As the creature comes to life, I had no idea what kind of personality it would have, so I just animated in search of a nice pose. The proud, elegant "look at me" pose was reached just by animating around a bit (and deleting some frames) until something started to make sense, and would read nicely. He could have come off as scary, shy, dumb... but proud and elegant is what happened, so fine by me. It reads nice, and was intriguing in terms of what I might be able to do with it.

I was getting tired/bored now. The thoughts of having the puppet slowly and carefully pick up the clay wasn't to my liking- it would require too much finicky, fine animation. I just wanted it done. So a splat it was! Nice and energetic, big moves, strong lines of action...

Having the ball roll away was again, thought of in the frame before the hand smashed down. It seemed fun, and added a surprise the audience wouldn't see coming (let alone the puppet).

So it rolls away. There is a beat. And in a time-honoured tradition of animators getting tired and wanting to end their work somehow, the hand comes back in again- this time to flatten the puppet like a pancake.

I very much enjoyed the follow-through on that impact. The actual hand coming in is only 2 or 3 frames, but the puppets legs and arm flying up is what completely sells the force of the impact.

Then the hand lifts to limp puppet away, and we're left with the clay. It was yet another turning point. How do I end this thing?! I considered animating my hand again, this time dropping off a smaller piece of clay, and letting them duke it out somehow. But that would open yet another chapter of animation, and I was DONE.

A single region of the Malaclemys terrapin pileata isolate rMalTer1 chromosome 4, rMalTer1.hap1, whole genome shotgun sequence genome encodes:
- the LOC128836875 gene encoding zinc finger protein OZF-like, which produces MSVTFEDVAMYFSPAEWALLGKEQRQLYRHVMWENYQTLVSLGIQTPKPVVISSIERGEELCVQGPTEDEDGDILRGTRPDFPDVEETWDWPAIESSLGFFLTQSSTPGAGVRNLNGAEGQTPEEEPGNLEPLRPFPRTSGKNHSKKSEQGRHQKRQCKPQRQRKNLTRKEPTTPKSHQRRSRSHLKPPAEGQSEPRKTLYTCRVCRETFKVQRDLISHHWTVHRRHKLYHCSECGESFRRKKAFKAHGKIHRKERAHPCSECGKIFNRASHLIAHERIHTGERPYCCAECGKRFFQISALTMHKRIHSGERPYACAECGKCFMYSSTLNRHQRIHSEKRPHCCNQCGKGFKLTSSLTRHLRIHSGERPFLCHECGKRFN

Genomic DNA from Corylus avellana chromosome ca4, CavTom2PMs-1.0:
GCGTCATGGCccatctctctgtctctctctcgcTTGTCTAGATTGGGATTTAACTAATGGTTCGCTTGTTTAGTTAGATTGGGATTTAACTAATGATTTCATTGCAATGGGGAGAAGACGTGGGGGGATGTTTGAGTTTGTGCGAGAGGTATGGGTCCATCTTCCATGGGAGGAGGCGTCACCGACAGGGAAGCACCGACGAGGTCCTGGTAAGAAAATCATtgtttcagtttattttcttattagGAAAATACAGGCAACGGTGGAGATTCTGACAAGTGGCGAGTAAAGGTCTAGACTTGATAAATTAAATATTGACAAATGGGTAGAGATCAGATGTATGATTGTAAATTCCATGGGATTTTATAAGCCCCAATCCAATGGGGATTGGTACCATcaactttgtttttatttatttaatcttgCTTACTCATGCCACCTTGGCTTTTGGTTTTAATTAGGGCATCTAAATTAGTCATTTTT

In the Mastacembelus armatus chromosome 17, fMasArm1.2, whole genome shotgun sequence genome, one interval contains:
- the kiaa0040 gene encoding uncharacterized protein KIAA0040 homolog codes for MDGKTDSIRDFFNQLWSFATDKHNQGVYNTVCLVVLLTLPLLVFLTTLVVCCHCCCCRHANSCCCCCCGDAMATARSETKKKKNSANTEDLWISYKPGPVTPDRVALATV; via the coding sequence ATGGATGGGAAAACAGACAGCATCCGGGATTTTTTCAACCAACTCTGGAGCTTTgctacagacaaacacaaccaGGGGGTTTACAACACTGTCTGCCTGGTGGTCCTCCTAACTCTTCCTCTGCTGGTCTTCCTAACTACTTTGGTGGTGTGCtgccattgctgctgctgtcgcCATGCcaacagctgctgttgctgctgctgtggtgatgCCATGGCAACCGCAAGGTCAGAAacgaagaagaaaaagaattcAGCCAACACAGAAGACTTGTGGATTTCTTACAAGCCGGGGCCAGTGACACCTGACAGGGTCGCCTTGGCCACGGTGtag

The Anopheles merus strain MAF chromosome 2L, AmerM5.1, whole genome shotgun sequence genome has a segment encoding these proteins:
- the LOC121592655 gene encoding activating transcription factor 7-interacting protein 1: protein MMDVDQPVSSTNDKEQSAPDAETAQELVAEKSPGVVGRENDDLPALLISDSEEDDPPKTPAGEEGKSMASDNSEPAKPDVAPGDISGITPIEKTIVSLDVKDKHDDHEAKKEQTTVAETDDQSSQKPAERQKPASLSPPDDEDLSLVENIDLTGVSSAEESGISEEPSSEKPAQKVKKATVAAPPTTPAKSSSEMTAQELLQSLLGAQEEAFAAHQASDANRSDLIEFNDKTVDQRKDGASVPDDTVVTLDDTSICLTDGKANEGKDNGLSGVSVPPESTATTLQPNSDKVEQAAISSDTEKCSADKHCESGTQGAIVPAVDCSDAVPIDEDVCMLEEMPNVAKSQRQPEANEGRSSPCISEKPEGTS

So the hand comes in, and the ball crawls on. The hand retreats, the end.

What I like is that it suggests some fun/interesting/thought-provoking metaphysical concerns, about creators and their creations... masters who punish, then reward... the unpredictable nature of creators, be they Gods or gods or parents... or animators.

Whew. I guess that's partly why stop motion constantly engages me- with each frame you're moving through vast realms of the possible, making things concrete out of nothing, riding your instincts and gut impulses in an effort to communicate clearly with the audience.

That never seems to get boring.

Wednesday, December 9, 2009

Get Some Clay- Animate It!

Something through the Sheridan stop motion channel I maintain at youtube.

It's very easy to get yourself set up at home for stop motion. And once you're set up, you can let your imagination (and animation skills) go wild...

Tuesday, December 8, 2009

Pepper's Ghost

I'm a sucker for physical effects. If it can be done "on-set", or "in-camera," it just gives me such a kick.